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Discussing Some Of The Technical Indicators For Long-Term Investors

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I was recently at an event where someone suggested a simple Technical Analysis 101 of the current market. Today, I want to do that in one chart.

There are some simple theories in the market. When the market is going down, the volatility picks up. Using some of the most common tools of Technical Analysis, this market breakdown has been coming for a while. The point of this review is to identify signals that can help us spot the market trend and when it might end in either direction.

This is the $SPX with one of the simplest indicators. The 40 Week Moving Average shown in green. When the market is below the 40 WMA and the average is pointed down, we have to be aware of the possibility of a market breaking lower. Notice how the market had trouble getting back above the 40 WMA for the last 3 major tops in 2000 and 2007. You'll also notice both 2010 and 2011. The Federal Reserve acted during the low points in the market in 2008, 2010, and 2011. The last QE was late 2012 through to October 2014.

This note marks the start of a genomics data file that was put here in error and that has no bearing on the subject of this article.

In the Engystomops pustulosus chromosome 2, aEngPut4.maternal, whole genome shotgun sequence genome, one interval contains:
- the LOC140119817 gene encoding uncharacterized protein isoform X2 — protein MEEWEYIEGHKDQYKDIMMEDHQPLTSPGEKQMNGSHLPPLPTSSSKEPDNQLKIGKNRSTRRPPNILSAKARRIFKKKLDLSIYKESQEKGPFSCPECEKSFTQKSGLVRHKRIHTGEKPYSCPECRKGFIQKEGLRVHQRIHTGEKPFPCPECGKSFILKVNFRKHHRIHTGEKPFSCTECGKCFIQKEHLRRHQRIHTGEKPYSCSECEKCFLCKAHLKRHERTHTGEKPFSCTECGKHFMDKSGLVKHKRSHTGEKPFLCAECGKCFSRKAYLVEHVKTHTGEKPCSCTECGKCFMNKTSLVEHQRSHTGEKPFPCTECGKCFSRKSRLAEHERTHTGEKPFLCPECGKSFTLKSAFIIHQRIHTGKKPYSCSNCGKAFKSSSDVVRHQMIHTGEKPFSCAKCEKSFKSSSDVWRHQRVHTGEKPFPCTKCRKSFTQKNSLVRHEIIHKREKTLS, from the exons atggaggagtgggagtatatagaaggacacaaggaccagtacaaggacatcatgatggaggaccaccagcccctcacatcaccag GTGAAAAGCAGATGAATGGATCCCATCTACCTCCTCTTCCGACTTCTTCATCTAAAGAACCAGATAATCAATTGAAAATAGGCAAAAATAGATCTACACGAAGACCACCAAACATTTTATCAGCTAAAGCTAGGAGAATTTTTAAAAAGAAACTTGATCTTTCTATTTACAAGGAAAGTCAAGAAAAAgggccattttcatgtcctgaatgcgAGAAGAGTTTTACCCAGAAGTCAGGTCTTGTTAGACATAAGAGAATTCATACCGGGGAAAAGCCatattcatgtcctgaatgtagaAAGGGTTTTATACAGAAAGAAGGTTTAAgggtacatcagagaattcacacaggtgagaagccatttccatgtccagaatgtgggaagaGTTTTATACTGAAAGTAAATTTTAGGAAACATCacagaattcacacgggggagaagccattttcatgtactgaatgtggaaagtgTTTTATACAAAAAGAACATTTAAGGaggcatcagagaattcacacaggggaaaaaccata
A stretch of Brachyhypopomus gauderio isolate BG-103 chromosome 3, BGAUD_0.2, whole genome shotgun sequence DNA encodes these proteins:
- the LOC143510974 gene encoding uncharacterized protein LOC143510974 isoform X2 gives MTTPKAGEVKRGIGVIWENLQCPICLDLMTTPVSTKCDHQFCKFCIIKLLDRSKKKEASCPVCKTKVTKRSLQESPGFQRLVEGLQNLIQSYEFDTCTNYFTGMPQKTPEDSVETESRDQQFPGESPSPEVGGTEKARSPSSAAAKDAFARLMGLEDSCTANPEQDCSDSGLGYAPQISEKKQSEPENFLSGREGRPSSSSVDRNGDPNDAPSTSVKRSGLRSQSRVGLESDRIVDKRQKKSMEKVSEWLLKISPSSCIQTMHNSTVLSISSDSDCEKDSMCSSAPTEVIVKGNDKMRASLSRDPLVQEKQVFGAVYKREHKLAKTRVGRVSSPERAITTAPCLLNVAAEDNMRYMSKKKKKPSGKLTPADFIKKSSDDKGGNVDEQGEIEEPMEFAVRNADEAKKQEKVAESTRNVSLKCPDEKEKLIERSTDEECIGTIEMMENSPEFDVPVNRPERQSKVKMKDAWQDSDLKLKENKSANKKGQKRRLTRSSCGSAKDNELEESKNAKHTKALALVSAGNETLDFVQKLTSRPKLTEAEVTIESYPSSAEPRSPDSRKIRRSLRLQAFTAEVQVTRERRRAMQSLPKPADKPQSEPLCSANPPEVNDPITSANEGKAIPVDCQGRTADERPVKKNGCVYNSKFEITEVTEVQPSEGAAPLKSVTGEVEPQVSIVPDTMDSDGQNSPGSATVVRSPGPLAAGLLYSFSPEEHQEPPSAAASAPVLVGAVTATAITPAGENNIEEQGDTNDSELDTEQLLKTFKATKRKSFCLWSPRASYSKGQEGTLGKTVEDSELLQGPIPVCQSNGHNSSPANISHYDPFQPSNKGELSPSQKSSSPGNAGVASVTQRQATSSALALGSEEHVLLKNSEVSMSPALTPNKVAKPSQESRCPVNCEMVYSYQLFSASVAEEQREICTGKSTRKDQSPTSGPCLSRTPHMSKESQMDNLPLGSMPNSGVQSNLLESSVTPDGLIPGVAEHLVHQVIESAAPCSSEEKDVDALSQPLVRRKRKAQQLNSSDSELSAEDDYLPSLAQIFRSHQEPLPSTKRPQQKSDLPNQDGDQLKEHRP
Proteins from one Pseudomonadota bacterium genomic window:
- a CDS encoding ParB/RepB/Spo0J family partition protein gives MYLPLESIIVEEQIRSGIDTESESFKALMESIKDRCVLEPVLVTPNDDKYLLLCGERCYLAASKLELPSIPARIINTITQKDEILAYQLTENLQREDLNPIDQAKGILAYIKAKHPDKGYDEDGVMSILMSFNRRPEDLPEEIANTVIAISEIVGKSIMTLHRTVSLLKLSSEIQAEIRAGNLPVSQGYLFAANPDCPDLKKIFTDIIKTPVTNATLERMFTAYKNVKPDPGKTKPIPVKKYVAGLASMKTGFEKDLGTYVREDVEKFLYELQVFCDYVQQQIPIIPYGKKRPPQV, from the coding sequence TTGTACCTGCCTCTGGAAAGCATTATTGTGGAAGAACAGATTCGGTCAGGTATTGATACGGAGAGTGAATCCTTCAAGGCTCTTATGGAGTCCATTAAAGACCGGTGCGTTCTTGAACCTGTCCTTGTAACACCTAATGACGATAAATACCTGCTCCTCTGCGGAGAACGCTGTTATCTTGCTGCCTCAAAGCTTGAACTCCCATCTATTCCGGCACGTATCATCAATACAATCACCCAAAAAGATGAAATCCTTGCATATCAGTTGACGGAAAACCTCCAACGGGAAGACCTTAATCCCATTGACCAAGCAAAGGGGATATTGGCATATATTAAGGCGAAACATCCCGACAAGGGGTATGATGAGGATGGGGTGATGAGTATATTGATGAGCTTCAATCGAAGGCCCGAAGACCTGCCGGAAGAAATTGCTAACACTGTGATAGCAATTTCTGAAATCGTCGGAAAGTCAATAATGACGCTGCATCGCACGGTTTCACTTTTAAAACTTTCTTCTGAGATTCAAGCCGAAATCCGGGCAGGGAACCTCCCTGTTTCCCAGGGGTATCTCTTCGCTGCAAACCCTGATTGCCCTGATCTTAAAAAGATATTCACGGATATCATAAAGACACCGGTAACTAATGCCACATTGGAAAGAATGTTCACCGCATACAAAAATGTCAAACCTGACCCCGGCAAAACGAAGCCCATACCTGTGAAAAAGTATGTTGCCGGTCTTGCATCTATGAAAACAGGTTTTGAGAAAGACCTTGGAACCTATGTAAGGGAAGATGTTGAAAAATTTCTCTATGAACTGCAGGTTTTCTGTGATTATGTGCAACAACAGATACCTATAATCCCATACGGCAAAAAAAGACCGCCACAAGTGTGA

I have duplicated the same chart above and posted it below to help avoid scrolling. The second indicator is the MACD. The MACD uses two different moving averages and it helps indicate market momentum. To use a driving analogy, one moving average is the average speed for one hour driving around town, where the other moving average is for one minute around the city. You can imagine how they can be different as you speed up to leave the city (shorter moving average rises up faster) and then they both become the same as you spend a long time at highway speeds. In declining momentum, you have a long period at highway speeds, and you slow down as you enter the city limits. The longer we spend in the city limits the lower our long-term average speed. When we use these different moving averages in the stock market, it helps us see acceleration (prices moving higher quickly) and deceleration ( a slowing down of the market speed). Looking at the MACD, notice the MACD started dropping near the end of 2014 from 'highway' speeds. More importantly, when the MACD rolls over at or near zero after going below zero initially, this really confirms a very slow or bearish market momentum. We are actually going in reverse when the momentum is declining and below zero. This means lower prices. We have recently stopped accelerating from the late September lows and started decelerating while near zero which is a major clue that the market is very weak. In the big picture, this market could be expected to move lower over the next few months based on the direction of the MACD. Normally the negative momentum slows down before it starts rising. Right now it is accelerating downward.